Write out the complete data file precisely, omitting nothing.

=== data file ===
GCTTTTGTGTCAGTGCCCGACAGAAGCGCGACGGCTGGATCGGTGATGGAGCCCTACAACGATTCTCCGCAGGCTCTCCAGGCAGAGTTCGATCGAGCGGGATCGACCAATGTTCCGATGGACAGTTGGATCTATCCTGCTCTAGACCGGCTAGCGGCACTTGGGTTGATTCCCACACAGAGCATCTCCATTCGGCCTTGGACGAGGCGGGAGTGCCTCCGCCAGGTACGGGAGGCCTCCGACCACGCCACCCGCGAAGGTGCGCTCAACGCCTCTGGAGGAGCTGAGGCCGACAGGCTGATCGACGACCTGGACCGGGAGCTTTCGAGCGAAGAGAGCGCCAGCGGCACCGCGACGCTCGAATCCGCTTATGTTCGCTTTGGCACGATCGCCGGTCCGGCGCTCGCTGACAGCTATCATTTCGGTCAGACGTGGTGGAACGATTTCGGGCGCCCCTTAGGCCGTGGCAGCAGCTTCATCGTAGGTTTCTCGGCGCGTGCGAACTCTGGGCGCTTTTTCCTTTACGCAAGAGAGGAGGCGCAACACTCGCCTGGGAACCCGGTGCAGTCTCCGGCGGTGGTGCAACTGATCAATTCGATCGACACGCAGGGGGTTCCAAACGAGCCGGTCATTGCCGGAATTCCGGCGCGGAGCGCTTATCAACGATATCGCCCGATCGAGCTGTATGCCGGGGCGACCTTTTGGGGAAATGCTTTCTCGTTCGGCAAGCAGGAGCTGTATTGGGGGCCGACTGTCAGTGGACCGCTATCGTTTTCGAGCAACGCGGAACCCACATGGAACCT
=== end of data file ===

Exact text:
GCTTTTGTGTCAGTGCCCGACAGAAGCGCGACGGCTGGATCGGTGATGGAGCCCTACAACGATTCTCCGCAGGCTCTCCAGGCAGAGTTCGATCGAGCGGGATCGACCAATGTTCCGATGGACAGTTGGATCTATCCTGCTCTAGACCGGCTAGCGGCACTTGGGTTGATTCCCACACAGAGCATCTCCATTCGGCCTTGGACGAGGCGGGAGTGCCTCCGCCAGGTACGGGAGGCCTCCGACCACGCCACCCGCGAAGGTGCGCTCAACGCCTCTGGAGGAGCTGAGGCCGACAGGCTGATCGACGACCTGGACCGGGAGCTTTCGAGCGAAGAGAGCGCCAGCGGCACCGCGACGCTCGAATCCGCTTATGTTCGCTTTGGCACGATCGCCGGTCCGGCGCTCGCTGACAGCTATCATTTCGGTCAGACGTGGTGGAACGATTTCGGGCGCCCCTTAGGCCGTGGCAGCAGCTTCATCGTAGGTTTCTCGGCGCGTGCGAACTCTGGGCGCTTTTTCCTTTACGCAAGAGAGGAGGCGCAACACTCGCCTGGGAACCCGGTGCAGTCTCCGGCGGTGGTGCAACTGATCAATTCGATCGACACGCAGGGGGTTCCAAACGAGCCGGTCATTGCCGGAATTCCGGCGCGGAGCGCTTATCAACGATATCGCCCGATCGAGCTGTATGCCGGGGCGACCTTTTGGGGAAATGCTTTCTCGTTCGGCAAGCAGGAGCTGTATTGGGGGCCGACTGTCAGTGGACCGCTATCGTTTTCGAGCAACGCGGAACCCACATGGAACCT